S&P 500 Index 2032
By Steve Blumenthal
February 4, 2014
My college soccer coach used to always teach us that “soccer is a game of opposites”. Fake left to move right. That part everyone knows. Where it got complicated (and frustrating for a coach) was tactical positioning in response to the ongoing activity in the game. We respond to patterns and to be successful movement often needed to be opposite of what at first seemed logical. Such response opened space and created opportunity.
I think many of the rules to successful investing appear opposite of what one might think at first glance. “Buy when everyone else is selling” is a pretty good “opposite” rule to follow. Simply, we should be wary at crowd extremes.
The bull market is aged, valuations are high and both daily and weekly investor sentiment are neutral. This week I post a special chart that measures consumer comfort (here, too, the evidence says to be cautious – hedged).
- Note that when consumers are “Excessively Optimistic” the annual gain for the S&P 500 Index is a negative 0.90% (orange arrow).
- When “Extreme Pessimism,” the S&P 500 gains 12.3% per annum. Evidence that investing is indeed a game of opposites.
As you see in the following chart, we sit at the highest level of optimism dating back to 1986 (yellow circle).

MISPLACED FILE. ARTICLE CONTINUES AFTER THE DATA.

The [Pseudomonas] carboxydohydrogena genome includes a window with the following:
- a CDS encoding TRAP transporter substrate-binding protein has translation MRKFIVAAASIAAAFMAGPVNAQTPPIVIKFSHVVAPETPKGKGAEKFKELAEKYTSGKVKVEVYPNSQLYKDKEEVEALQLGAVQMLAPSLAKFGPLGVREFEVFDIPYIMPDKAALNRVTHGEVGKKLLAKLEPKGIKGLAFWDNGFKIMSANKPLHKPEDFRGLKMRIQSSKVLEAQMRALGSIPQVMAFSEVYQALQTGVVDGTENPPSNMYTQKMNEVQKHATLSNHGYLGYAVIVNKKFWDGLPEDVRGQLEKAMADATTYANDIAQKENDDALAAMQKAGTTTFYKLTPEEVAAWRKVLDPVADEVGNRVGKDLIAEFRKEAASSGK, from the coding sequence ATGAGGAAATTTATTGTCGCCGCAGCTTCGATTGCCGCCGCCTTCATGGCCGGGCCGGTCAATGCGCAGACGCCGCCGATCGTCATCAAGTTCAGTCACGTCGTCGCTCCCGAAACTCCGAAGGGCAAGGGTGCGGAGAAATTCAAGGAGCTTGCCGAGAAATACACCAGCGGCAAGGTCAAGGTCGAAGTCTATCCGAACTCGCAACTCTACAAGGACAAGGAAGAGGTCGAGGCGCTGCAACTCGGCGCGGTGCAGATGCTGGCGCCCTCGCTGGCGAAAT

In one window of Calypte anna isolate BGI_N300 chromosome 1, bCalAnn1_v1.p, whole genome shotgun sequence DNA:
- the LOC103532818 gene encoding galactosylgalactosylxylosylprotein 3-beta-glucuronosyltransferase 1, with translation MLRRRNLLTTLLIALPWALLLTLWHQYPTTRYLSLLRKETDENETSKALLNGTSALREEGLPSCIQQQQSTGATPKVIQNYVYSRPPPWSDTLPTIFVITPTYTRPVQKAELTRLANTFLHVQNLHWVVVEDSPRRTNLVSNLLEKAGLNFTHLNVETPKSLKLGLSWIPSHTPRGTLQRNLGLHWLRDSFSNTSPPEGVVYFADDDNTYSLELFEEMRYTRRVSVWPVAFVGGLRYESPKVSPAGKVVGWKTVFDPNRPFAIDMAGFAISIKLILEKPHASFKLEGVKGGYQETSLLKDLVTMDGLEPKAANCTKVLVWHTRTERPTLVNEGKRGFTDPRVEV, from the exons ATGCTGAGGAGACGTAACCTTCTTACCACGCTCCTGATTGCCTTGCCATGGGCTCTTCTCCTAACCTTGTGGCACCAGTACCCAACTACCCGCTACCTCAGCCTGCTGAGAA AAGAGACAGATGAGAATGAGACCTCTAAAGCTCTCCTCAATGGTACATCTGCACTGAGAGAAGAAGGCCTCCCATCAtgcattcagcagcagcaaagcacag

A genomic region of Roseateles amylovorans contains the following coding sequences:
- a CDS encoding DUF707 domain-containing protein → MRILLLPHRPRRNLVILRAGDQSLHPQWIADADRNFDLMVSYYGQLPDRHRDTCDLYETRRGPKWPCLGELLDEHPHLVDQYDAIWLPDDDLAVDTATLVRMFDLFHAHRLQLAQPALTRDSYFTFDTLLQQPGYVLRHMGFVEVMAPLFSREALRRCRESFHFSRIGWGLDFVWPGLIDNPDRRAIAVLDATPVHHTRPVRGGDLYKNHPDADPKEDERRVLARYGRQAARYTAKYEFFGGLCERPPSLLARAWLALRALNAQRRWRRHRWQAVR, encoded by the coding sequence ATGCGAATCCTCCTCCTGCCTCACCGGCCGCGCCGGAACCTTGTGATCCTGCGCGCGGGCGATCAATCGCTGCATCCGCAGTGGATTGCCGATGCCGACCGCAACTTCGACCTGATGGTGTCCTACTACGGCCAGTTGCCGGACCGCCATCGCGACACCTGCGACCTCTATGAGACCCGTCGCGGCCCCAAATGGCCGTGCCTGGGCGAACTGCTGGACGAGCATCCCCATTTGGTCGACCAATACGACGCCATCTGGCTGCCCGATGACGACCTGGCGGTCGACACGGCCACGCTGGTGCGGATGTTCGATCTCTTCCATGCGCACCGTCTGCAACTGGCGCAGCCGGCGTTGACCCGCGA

Special Chart #1 – Bloomberg Consumer Comfort Index and the S&P 500 Index
Another concern is that investors are largely all in on equities. We may see a pickup in foreign flows as well as some additional buying from the creative global central bankers; however, in special chart #2, the evidence is not bullish when investors are fully invested in equities. Investors are just 3% away from the equity ownership highs reached in 2000 and 2007. Also concerning is the record low level of cash (bottom clip in red).
Special Chart #2 – Bloomberg Consumer Comfort Index and the S&P 500 Index
Included in this week’s Trade Signals (the usual weekly charts):
- Cyclical Equity Market Trend: Cyclical Bullish Trend for Stocks Remains
- Volume Demand Continues to Better Volume Supply – Remains Bullish for Stocks
- Weekly Investor Sentiment Indicator:
- NDR Crowd Sentiment Poll: Neutral Optimism (short-term neutral for stocks)
- Daily Trading Sentiment Composite: Extreme Pessimism (short-term bullish for stocks)
- The Zweig Bond Model: The Cyclical Trend for Bonds Remains Bullish
Cyclical Equity Market Trend: Cyclical Bullish Trend for Stocks Remains
Big Mo follows a weight of evidence approach to determine the market’s cyclical trend.
Click here to see “How I Think About Big Mo”.
13/34–Week EMA Trend Chart: Cyclical Bullish Trend for Stocks Remains In Place
Following is a closer look at the S&P 500 via the ETF “SPY” 2006 to present.
Click here to see “How I think about the 13/34-Week Exponential Moving Average”.
In summary, both Big Mo (Momentum) and the 13/34-Week EMA suggest that the market remains in a cyclical bull market (up trending) state. Buy the dips (on extreme pessimism) and own equities (but hedged as valuations are high, the market bull is aged; thus, overall equity market risk is high).